Effect of alirocumab on major adverse cardiovascular events according to renal function in patients with a recent acute coronary syndrome: prespecified analysis from the ODYSSEY OUTCOMES randomized clinical trial
José Tuñón, Philippe Gabriel Steg, Deepak L Bhatt, Vera A Bittner, Rafael Díaz, Shaun G Goodman, J Wouter Jukema, Yong-Un Kim, Qian H Li, Christian Mueller, Alexander Parkhomenko, Robert Pordy, Piyamitr Sritara, Michael Szarek, Harvey D White, Andreas M Zeiher, Gregory G Schwartz, for the ODYSSEY OUTCOMES Investigators
This prespecified analysis of the ODYSSEY OUTCOMES trial examined whether the reduction of Major adverse cardiovascular events (MACE) with alirocumab, added to intensive or maximum-tolerated statin therapy after Acute coronary syndrome (ACS), depends upon the level of estimated glomerular filtration rate (eGFR).
The trial was a randomized, double-blind, placebo-controlled comparison of alirocumab or placebo in 18,918 patients with an ACS (myocardial infarction or unstable angina) 1–12months before randomization. Qualifying patients had persistent dyslipidemia [LDL-C≥ 70mg/dL (1.81mmol/L), nonhigh-density lipoprotein cholesterol (non-HDL-C) ≥ 100mg/dL (2.59mmol/L), or apolipoprotein B≥ 80mg/dL (0.0016mmol/L)] despite treatment with atorvastatin 40–80 mg daily, rosuvastatin 20–40mg daily, or the maximum-tolerated dose of one of these statins (including no statin in case of documented intolerance).
Participants were randomly assigned (1:1) to receive alirocumab 75mg or matching placebo subcutaneously every 2weeks. A treat-totarget design aimed to achieve an LDL-C level of 25–50mg/dL among alirocumab treated patients. Alirocumab 75mg was blindly up-titrated to 150mg if the LDL-C level was >50mg/dL. If LDL-C was <15mg/dL on two consecutive measurements on the 75mg dose of alirocumab, placebo was blindly substituted for the rest of the trial.
The primary outcome was a composite of MACE, including death due to coronary heart disease, non-fatal myocardial infarction, ischemic stroke, or unstable angina requiring hospitalization. Death from any cause was a secondary outcome. All outcomes were blindly adjudicated.
This prespecified analysis also investigated whether the effect of alirocumab on MACE and death varied across the range of baseline renal function, analyzed the incidence of adverse effects as a function of eGFR, and looked for potential effects of alirocumab on eGFR.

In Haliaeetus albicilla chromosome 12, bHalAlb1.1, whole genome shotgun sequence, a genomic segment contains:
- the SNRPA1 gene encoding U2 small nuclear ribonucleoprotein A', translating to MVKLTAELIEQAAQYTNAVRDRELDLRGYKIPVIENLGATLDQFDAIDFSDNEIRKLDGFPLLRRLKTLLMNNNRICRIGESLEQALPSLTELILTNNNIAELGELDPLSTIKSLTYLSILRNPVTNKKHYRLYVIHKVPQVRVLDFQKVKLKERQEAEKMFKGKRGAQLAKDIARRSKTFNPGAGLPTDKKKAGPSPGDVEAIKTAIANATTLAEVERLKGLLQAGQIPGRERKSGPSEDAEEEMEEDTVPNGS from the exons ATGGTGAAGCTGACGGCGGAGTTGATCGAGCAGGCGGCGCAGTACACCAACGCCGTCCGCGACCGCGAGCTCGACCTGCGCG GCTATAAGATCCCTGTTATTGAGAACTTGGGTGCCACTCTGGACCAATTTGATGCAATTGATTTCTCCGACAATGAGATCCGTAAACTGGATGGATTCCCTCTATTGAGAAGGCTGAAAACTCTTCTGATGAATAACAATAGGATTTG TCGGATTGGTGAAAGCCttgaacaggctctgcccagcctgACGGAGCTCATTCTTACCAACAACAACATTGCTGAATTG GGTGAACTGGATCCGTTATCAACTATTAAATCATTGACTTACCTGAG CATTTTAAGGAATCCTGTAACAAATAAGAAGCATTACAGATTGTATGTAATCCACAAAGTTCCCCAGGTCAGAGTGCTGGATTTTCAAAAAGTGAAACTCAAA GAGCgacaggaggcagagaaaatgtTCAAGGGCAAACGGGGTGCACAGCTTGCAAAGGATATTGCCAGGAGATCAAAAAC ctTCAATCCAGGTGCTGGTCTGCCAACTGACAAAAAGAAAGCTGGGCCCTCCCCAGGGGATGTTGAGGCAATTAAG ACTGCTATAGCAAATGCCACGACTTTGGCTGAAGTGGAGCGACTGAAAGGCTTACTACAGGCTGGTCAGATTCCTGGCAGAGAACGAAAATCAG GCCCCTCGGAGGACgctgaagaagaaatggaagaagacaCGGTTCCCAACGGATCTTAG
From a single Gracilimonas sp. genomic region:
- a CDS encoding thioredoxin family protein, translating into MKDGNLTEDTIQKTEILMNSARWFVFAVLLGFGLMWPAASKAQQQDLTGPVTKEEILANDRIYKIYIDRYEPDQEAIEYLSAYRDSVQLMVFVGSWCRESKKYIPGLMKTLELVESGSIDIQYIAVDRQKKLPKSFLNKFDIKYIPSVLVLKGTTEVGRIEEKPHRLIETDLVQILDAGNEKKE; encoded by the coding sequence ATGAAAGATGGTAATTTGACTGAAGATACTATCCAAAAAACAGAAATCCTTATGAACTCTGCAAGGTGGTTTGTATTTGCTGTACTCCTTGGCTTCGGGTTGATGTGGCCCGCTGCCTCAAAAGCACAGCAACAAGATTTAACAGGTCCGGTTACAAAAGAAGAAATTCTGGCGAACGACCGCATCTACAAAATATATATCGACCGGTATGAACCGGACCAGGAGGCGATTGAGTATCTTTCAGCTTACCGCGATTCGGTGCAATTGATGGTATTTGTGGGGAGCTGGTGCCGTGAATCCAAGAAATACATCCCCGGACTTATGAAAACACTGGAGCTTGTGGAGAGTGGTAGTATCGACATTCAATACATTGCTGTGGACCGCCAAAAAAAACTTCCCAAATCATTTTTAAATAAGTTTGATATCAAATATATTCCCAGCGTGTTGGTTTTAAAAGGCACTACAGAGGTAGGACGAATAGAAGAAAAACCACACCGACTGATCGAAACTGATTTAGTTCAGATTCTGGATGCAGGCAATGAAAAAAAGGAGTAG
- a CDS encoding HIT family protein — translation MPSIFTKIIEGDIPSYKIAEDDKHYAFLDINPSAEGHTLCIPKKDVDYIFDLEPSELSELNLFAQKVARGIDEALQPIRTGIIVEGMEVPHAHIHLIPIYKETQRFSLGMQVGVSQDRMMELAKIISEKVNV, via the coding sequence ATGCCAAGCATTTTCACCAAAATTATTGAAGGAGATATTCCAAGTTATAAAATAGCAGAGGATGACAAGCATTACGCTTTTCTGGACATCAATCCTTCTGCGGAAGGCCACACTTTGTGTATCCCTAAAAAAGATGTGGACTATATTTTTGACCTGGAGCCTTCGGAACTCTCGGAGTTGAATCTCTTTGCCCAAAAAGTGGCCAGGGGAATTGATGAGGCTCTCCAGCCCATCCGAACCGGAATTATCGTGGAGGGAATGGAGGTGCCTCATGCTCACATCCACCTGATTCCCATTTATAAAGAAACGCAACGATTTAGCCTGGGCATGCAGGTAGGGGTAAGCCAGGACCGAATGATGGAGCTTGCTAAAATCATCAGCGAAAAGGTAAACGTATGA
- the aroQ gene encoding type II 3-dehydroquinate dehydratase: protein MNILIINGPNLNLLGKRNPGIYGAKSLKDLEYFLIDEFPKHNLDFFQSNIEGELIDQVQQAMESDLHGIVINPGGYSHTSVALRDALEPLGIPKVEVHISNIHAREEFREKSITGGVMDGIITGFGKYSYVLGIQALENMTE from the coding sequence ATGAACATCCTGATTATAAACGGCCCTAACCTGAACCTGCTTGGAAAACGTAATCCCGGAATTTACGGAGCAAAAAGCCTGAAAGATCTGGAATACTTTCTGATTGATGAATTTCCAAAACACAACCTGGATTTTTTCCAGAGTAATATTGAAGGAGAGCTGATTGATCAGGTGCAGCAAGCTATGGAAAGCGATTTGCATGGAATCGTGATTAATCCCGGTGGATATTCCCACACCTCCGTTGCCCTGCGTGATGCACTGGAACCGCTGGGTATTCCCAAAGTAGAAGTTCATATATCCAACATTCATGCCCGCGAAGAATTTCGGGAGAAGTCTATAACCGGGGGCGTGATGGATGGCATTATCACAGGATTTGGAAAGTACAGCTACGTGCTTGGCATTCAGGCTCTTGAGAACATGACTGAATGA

A total of 18 924 patients underwent randomization; Of these, 9462 were assigned to alirocumab and 9462 to placebo.
Alirocumab decreased LDL-C by 62.2% and 48.5% vs. placebo at 4 and 36 months, respectively. Overall, alirocumab reduced risk of the primary outcome (coronary heart disease death, non-fatal myocardial infarction, ischemic stroke, or unstable angina requiring hospitalization) with fewer deaths. There was no interaction between continuous eGFR and treatment on the primary outcome or death (P = 0.14 and 0.59, respectively). Alirocumab reduced primary outcomes in patients with eGFR ≥90mL/min/1.73 m2 (n = 7470; hazard ratio 0.784, 95% confidence interval 0.670–0.919; P = 0.003) and 60 to <90 (n = 9326; 0.833, 0.731–0.949; P= 0.006), but not in those with eGFR< 60 (n = 2122; 0.974, 0.805–1.178; P = 0.784). Adverse events other than local injection-site reactions were similar in both groups across all categories of eGFR.
In patients with recent ACS, alirocumab was associated with fewer cardiovascular events and deaths across the range of renal function studied, with larger relative risk reductions in those with eGFR > 60 mL/min/1.73 m2.
Tuñón, J., Steg, P.G., Bhatt, D.L., Bittner, V.A., Díaz, R., Goodman, S.G., Jukema, J.W., Kim, Y.U., Li, Q.H., Mueller, C. and Parkhomenko, A., 2020. Effect of alirocumab on major adverse cardiovascular events according to renal function in patients with a recent acute coronary syndrome: prespecified analysis from the ODYSSEY OUTCOMES randomized clinical trial. European heart journal, 41(42), pp.4114-4123.